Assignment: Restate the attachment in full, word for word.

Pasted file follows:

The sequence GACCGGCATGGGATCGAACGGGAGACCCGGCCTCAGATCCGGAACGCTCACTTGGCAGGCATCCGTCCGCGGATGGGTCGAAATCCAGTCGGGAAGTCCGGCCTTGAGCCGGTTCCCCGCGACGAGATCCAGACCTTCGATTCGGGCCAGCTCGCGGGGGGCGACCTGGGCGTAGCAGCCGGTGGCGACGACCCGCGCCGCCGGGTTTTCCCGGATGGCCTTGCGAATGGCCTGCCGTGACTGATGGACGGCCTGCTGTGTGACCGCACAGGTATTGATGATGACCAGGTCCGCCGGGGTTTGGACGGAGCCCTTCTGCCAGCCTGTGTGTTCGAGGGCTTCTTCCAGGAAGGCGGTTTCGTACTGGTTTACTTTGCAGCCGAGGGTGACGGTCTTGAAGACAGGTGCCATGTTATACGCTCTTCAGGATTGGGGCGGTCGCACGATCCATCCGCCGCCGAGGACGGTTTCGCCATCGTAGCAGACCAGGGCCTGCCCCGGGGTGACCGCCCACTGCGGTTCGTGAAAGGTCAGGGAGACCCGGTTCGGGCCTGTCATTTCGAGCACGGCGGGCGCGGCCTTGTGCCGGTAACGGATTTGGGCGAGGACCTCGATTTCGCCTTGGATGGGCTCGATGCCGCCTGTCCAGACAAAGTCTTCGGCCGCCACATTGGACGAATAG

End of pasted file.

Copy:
The sequence GACCGGCATGGGATCGAACGGGAGACCCGGCCTCAGATCCGGAACGCTCACTTGGCAGGCATCCGTCCGCGGATGGGTCGAAATCCAGTCGGGAAGTCCGGCCTTGAGCCGGTTCCCCGCGACGAGATCCAGACCTTCGATTCGGGCCAGCTCGCGGGGGGCGACCTGGGCGTAGCAGCCGGTGGCGACGACCCGCGCCGCCGGGTTTTCCCGGATGGCCTTGCGAATGGCCTGCCGTGACTGATGGACGGCCTGCTGTGTGACCGCACAGGTATTGATGATGACCAGGTCCGCCGGGGTTTGGACGGAGCCCTTCTGCCAGCCTGTGTGTTCGAGGGCTTCTTCCAGGAAGGCGGTTTCGTACTGGTTTACTTTGCAGCCGAGGGTGACGGTCTTGAAGACAGGTGCCATGTTATACGCTCTTCAGGATTGGGGCGGTCGCACGATCCATCCGCCGCCGAGGACGGTTTCGCCATCGTAGCAGACCAGGGCCTGCCCCGGGGTGACCGCCCACTGCGGTTCGTGAAAGGTCAGGGAGACCCGGTTCGGGCCTGTCATTTCGAGCACGGCGGGCGCGGCCTTGTGCCGGTAACGGATTTGGGCGAGGACCTCGATTTCGCCTTGGATGGGCTCGATGCCGCCTGTCCAGACAAAGTCTTCGGCCGCCACATTGGACGAATAG